Response for “The Future Stands of the Shoulders of Women”

In response to Rachel’s (my MOM :D) comments on my last post…

Absolutely, women all over the world suffer from being or feeling disempowered. My argument is that the subjugation of women by different entities of patriarchal societies has been the norm for a very long time. But any being, whether male or female, if oppressed, if treated badly or is convinced that he or she is unworthy will internalize these messages and it will become part of his or her self concept, rendering the individual passive or self deprecating and unmotivated. So this response is human, not something that is endemic to women…it is an outcome. And subjugation can occur on many plains. It can start on a very fundamental level, the way your parents and your community treat you and educated you. It can be on a larger plain, on the plain of religion/dogma, politics, law; but these arenas are not divorced from or independent of the familial or communal arenas. They are in fact all symbiotic and help perpetuate one another over generations.
There are some cultures and parts of the world where subjugation seems almost to be bred. In these places it seems like people, women in this case, are living at the source of these unfortunate conditions. Well, the sin is always greater when someone else is doing it, and it’s easier to judge when you are judging someone else…there is no stack of justifications, rationalizations and denials. My point is that just because women there are clad differently and the statistics on economic equality depict a more stark disparity does NOT mean that the root issues that cause those problems preclude the structures in the “West”. Far from it.
In the US, women enjoy freedoms and safeties that many countries cannot offer them. No doubt. Women here are constantly faced with redefining the gender, redefining the expectations. But freedom of speech, expression and laws that promote equal opportunities cannot change, overnight, the prejudices…whispering sinister protests to all this progress. All it takes is a five minute walk down times square, a minute looking through a magazine, 15 seconds of television to see how the contradicting messages bombard all of us every minute.
So girls don’t know how to feel good about themselves if they don’t have a boyfriend, many women don’t know how to ask for a raise, many women don’t know how not to feel guilty when they want to work instead of being a housewife. Maybe some of them end up giving up their dreams and they stay at home, or maybe they don’t speak up when they know their husband is cheating, or as you said…they go after a man who is unavailable because they only feel woman enough when they have “won” a man.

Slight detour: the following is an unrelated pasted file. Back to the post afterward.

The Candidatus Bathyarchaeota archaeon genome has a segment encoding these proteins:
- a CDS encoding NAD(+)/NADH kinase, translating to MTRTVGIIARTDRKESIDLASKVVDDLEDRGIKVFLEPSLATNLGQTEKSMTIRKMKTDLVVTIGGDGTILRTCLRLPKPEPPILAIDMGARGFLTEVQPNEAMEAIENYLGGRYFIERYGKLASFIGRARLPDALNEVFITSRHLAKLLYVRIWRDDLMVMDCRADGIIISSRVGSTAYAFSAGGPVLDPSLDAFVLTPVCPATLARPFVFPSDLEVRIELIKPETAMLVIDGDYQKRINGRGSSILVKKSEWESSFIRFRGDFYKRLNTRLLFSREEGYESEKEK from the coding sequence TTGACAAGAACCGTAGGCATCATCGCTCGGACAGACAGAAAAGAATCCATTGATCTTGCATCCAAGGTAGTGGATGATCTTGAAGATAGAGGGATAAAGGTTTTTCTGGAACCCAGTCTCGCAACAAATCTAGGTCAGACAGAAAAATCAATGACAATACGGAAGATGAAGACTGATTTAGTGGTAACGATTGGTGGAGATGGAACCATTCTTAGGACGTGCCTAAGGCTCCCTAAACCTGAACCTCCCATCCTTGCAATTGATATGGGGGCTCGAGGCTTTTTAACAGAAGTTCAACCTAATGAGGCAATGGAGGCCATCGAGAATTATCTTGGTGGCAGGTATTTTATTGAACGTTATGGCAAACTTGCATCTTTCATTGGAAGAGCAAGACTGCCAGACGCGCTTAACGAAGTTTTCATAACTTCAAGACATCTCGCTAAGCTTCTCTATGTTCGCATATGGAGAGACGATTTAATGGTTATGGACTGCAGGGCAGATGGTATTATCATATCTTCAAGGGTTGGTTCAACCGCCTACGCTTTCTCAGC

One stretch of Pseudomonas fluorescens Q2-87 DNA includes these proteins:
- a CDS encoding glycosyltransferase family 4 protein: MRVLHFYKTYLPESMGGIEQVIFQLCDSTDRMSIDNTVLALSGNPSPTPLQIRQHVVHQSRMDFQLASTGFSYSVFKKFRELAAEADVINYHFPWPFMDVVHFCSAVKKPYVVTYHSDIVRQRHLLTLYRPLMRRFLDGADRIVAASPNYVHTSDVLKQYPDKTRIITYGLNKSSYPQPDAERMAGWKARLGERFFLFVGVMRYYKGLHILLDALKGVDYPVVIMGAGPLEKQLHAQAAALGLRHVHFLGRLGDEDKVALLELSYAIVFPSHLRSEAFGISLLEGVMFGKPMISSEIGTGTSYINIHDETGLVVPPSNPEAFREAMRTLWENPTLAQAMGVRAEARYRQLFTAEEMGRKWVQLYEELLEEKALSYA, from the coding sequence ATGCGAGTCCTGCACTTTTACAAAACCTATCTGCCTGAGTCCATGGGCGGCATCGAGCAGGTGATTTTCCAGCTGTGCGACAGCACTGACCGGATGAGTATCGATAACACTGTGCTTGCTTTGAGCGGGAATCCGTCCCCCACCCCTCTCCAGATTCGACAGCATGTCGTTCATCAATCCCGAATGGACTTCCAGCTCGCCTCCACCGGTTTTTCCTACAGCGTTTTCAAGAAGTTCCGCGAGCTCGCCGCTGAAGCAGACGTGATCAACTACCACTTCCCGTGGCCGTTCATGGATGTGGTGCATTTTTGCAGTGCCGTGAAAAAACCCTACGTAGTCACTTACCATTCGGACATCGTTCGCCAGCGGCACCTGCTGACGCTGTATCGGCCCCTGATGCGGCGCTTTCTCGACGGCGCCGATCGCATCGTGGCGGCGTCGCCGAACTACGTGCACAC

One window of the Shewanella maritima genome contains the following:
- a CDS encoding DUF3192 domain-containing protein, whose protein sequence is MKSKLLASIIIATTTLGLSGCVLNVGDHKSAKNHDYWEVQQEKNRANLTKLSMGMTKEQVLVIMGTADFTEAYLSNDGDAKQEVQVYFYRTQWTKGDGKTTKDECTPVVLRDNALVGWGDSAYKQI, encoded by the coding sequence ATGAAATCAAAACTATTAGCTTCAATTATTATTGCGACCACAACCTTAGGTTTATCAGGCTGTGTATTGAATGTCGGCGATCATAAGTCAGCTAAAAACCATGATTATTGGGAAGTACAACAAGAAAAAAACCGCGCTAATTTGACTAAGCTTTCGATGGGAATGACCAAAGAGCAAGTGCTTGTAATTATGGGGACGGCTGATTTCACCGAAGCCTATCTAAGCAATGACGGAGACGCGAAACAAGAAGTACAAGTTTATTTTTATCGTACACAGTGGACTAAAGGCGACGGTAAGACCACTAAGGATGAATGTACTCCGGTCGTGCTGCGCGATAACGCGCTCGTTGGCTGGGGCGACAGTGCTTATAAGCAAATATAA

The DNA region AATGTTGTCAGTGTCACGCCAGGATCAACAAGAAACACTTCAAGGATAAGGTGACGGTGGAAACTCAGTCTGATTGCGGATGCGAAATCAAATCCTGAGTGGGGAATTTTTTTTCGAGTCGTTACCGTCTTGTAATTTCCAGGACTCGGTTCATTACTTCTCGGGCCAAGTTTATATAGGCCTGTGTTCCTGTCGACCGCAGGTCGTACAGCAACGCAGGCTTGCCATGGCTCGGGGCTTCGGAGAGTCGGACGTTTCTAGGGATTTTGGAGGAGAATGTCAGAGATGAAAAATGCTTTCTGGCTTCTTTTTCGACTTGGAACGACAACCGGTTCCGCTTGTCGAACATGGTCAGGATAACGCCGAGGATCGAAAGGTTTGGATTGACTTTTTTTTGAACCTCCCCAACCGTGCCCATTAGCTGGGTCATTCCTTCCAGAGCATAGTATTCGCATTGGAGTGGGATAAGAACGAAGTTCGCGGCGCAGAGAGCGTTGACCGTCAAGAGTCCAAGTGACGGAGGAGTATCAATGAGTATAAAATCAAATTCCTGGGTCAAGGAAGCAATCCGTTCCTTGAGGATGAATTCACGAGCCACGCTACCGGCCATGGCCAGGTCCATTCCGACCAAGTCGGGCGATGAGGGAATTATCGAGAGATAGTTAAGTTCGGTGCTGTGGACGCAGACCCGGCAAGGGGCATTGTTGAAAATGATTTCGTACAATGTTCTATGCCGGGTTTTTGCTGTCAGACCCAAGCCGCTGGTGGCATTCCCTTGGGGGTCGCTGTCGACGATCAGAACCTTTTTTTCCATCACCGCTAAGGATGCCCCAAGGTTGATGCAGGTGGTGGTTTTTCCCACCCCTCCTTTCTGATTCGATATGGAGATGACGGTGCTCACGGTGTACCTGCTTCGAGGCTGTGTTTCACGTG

The field of mental health has a history of struggling a lot in the insurance industry. This has mostly to do with the fact that there is usually no concrete time-frame for psychological treatment, and insurance is all about treatment plans that are water-tight and establishing limits. But therapy should naturally take time…reprogramming your thinking, unlearning certain false messages, re-loving you inner child?

A certain type of “therapy” does get more coverage for obvious reasons. In psychiatry, you give a drug to help alter the activity in a certain pathway in the brain. It either works or doesn’t, and that becomes clear within a few weeks. Then either you change the dose or try other meds.¬† God forbid the patient is a non-responder. Both treatment and coverage get complicated then. The fact is that¬† the meds, for some people, really help them rise above the fog, or maybe give them an oar to start getting somewhere. But for many people suffering from mental health disorders, the roots of the disease are non-biological…they are social and emotional. So essentially the medication is working at on the effect, not at the cause. These people must now use the effects of the medication to face their lives and work on the actual causes of their disease. So for complete healing, a long road is unavoidable.
Healing the condition of women in the world, resetting the status quo is a long process. Some tools (the meds) for doing this could be changes in policy, providing freedom and safety for women. But the underlying pre-programming, the poisonous, backward mentalities…those will all take time to change. Those will take individual as well as global transformation…it’s the next step on our “evolutionary track”.

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One Response to “Response for “The Future Stands of the Shoulders of Women””
  1. Luke says:

    The final part of your article is hard to read as it is hard to imagine the pain that is being caused by a medical profession focusing on treating the physical symptoms while not dealing with the cause which may in fact be emotional, social or even spiritual. In many ways, this is a result of the materialistic perspective of our culture and will not change until we begin to create a more coherent society the melds the spiritual with the material and allows for greater expression of our true selves. I love your thoughts. They are a great contribution to this process!

    Luke

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